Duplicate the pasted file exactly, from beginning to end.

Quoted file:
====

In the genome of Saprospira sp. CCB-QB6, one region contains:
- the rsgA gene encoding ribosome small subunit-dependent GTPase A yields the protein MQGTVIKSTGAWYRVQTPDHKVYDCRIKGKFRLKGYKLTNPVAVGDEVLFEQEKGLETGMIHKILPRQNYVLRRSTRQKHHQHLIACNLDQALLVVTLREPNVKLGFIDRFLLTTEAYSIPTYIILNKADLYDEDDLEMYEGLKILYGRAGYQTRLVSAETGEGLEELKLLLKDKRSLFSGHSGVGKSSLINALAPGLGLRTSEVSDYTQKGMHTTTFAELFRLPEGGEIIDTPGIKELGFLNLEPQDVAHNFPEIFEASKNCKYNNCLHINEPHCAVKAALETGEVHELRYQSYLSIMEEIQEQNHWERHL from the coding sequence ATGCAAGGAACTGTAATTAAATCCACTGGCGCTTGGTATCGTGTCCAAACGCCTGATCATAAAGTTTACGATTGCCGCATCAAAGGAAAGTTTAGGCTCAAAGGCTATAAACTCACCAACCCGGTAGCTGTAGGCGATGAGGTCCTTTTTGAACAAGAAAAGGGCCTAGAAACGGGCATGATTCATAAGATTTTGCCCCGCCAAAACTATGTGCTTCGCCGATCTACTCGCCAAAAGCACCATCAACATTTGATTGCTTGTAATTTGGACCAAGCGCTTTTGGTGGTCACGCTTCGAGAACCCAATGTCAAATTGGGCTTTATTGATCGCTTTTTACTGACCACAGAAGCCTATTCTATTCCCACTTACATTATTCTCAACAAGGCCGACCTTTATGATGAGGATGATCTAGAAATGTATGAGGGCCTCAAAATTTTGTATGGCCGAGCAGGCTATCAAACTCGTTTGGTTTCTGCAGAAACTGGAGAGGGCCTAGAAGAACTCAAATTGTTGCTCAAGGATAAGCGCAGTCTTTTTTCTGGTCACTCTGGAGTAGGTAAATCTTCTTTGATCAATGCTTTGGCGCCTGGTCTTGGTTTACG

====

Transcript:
In the genome of Saprospira sp. CCB-QB6, one region contains:
- the rsgA gene encoding ribosome small subunit-dependent GTPase A yields the protein MQGTVIKSTGAWYRVQTPDHKVYDCRIKGKFRLKGYKLTNPVAVGDEVLFEQEKGLETGMIHKILPRQNYVLRRSTRQKHHQHLIACNLDQALLVVTLREPNVKLGFIDRFLLTTEAYSIPTYIILNKADLYDEDDLEMYEGLKILYGRAGYQTRLVSAETGEGLEELKLLLKDKRSLFSGHSGVGKSSLINALAPGLGLRTSEVSDYTQKGMHTTTFAELFRLPEGGEIIDTPGIKELGFLNLEPQDVAHNFPEIFEASKNCKYNNCLHINEPHCAVKAALETGEVHELRYQSYLSIMEEIQEQNHWERHL from the coding sequence ATGCAAGGAACTGTAATTAAATCCACTGGCGCTTGGTATCGTGTCCAAACGCCTGATCATAAAGTTTACGATTGCCGCATCAAAGGAAAGTTTAGGCTCAAAGGCTATAAACTCACCAACCCGGTAGCTGTAGGCGATGAGGTCCTTTTTGAACAAGAAAAGGGCCTAGAAACGGGCATGATTCATAAGATTTTGCCCCGCCAAAACTATGTGCTTCGCCGATCTACTCGCCAAAAGCACCATCAACATTTGATTGCTTGTAATTTGGACCAAGCGCTTTTGGTGGTCACGCTTCGAGAACCCAATGTCAAATTGGGCTTTATTGATCGCTTTTTACTGACCACAGAAGCCTATTCTATTCCCACTTACATTATTCTCAACAAGGCCGACCTTTATGATGAGGATGATCTAGAAATGTATGAGGGCCTCAAAATTTTGTATGGCCGAGCAGGCTATCAAACTCGTTTGGTTTCTGCAGAAACTGGAGAGGGCCTAGAAGAACTCAAATTGTTGCTCAAGGATAAGCGCAGTCTTTTTTCTGGTCACTCTGGAGTAGGTAAATCTTCTTTGATCAATGCTTTGGCGCCTGGTCTTGGTTTACG